Treasury Secretary Timothy Geithner took a swipe at the tea party in a Washington Post opinion
piece posted after the debt-ceiling law was signed by President Barack Obama.
"The agreement removes the threat of default and lowers the prospect of using the debt limit as an instrument of coercion. It should not be possible for a small minority to threaten catastrophe if the rest of the government decides not to embrace an extreme agenda of austerity and the dismantling of programs for the elderly and the less fortunate," Geithner wrote. "Beneath all the bluster, the prospects for compromise on broader and deeper reforms are better than they have been in years."
Sounding optimistic, Geithner praised the current legislation saying the cuts it offers now, plus the measures expected to come by the end of November, will put the country on a more balanced track to reduce its debt. He also was optimistic leaders of both parties can come to compromise:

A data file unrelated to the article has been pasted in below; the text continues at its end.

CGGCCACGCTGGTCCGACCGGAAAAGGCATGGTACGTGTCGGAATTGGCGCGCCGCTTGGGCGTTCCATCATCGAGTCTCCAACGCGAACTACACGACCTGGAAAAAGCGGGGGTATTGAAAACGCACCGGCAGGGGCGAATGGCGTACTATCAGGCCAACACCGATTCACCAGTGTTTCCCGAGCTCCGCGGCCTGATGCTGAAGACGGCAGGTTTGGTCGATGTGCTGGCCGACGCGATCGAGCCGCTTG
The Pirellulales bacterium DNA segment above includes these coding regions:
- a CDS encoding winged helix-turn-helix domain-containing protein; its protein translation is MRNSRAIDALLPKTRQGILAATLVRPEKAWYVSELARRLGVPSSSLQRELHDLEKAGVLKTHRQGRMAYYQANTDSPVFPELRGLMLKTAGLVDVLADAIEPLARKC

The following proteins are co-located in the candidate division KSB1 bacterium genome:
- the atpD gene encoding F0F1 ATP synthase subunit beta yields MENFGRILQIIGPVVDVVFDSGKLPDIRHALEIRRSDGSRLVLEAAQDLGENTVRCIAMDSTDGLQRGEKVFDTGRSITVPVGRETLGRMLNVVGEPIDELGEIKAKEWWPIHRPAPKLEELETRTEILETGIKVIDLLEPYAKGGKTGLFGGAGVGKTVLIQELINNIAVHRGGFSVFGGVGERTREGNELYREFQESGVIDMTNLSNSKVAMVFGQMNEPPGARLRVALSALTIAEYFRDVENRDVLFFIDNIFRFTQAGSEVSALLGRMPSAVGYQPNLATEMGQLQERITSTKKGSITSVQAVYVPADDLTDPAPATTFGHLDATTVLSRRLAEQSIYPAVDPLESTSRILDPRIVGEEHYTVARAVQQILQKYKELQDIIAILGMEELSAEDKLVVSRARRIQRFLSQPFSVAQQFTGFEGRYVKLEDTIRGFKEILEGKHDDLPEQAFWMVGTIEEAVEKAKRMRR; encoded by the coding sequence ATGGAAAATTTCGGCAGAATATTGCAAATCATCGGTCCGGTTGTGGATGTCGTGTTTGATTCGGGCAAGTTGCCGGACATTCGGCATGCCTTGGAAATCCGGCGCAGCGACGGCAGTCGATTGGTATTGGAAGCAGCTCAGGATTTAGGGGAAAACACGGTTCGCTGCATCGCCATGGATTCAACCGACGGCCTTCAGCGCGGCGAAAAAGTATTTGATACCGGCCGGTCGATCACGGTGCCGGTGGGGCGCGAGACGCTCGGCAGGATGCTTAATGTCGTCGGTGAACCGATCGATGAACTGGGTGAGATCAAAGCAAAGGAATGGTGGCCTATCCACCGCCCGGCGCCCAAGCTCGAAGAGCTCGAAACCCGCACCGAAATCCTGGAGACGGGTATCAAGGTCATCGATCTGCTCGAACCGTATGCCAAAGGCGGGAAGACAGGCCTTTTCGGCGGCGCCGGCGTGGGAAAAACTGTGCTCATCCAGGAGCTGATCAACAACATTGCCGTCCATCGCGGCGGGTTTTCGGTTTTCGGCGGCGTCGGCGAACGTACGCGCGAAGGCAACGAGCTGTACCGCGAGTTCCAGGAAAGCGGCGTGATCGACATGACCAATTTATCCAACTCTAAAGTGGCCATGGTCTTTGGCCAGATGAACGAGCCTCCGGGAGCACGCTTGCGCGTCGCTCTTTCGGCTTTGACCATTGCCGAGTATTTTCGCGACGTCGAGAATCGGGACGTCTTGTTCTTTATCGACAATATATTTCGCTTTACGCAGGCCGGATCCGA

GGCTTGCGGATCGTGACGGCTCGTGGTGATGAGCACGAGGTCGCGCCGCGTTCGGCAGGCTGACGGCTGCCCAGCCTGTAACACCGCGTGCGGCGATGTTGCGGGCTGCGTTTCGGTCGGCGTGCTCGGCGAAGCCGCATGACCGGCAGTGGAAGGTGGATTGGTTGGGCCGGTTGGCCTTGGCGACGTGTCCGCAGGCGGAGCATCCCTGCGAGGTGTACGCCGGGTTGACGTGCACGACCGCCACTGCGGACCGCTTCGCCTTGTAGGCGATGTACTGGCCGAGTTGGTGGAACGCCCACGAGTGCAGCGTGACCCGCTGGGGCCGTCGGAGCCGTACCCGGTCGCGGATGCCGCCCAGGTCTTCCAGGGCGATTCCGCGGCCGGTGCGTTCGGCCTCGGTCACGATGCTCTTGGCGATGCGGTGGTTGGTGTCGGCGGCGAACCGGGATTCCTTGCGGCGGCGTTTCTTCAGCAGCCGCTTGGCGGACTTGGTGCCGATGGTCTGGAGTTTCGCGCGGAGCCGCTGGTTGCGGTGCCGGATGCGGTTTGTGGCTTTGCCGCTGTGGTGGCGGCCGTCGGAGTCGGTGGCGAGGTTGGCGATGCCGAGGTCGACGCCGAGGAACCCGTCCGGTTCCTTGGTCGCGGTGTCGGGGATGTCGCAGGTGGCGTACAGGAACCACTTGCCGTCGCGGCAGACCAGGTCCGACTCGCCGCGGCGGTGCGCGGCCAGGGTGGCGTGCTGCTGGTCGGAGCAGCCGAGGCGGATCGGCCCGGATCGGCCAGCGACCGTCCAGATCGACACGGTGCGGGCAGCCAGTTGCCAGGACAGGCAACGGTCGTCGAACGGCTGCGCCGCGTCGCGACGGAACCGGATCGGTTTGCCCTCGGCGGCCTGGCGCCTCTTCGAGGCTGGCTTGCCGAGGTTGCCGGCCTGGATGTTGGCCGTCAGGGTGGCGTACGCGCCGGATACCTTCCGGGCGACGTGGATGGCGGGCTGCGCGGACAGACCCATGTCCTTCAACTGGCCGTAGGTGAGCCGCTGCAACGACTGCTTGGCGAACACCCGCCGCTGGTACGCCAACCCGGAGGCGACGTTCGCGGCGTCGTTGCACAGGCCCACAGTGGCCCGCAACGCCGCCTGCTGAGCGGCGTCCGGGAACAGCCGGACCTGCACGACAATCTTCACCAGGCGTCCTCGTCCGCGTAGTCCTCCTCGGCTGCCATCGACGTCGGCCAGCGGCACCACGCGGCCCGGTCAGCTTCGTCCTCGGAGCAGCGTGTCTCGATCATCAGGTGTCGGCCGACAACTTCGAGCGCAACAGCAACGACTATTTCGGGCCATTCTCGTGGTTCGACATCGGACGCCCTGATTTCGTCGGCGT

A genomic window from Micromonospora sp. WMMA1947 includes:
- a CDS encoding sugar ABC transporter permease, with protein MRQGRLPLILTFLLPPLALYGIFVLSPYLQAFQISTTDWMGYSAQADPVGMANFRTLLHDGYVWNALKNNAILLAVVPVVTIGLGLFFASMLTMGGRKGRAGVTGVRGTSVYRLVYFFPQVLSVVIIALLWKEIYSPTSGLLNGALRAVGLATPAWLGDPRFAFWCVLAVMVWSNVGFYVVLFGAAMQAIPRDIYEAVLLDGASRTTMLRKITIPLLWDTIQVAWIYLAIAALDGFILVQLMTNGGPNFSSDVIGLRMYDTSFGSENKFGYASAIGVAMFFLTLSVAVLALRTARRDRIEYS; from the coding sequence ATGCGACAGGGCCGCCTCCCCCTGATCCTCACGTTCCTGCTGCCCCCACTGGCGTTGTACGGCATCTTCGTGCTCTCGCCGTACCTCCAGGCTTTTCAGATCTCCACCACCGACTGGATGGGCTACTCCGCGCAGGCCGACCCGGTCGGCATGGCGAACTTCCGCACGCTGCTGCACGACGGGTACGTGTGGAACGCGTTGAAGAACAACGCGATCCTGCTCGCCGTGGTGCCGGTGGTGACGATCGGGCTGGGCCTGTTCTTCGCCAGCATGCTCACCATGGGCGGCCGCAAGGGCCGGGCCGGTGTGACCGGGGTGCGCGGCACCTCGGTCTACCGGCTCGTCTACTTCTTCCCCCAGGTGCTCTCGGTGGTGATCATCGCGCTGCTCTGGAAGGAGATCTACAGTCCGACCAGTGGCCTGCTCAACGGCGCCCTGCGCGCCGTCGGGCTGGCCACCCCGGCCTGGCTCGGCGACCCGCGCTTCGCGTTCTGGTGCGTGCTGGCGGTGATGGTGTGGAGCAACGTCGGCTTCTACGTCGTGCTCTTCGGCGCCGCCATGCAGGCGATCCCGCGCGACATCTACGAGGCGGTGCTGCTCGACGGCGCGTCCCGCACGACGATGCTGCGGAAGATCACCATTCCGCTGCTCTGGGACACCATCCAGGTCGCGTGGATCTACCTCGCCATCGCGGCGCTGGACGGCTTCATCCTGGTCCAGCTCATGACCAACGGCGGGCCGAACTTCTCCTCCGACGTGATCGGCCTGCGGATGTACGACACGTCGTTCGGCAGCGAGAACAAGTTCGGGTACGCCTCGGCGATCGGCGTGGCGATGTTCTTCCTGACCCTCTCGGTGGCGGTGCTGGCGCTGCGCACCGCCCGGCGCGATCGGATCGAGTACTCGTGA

"Leading Republicans have begun talking about tax reforms that will raise revenue and help reduce the deficit. Democrats recognize that we have to find savings to preserve programs for the elderly, the middle class and the poor, and to create room to help rebuild the economy, " Geithner wrote.
"Governing requires the recognition that we do not have unlimited resources. We cannot ask the American people to pay more in taxes without being able to demonstrate that we have found ways to use their taxes more wisely. Nor can we ask Americans to accept changes in Medicare and Medicaid if those savings will be used to pay for tax preferences for the most fortunate few."
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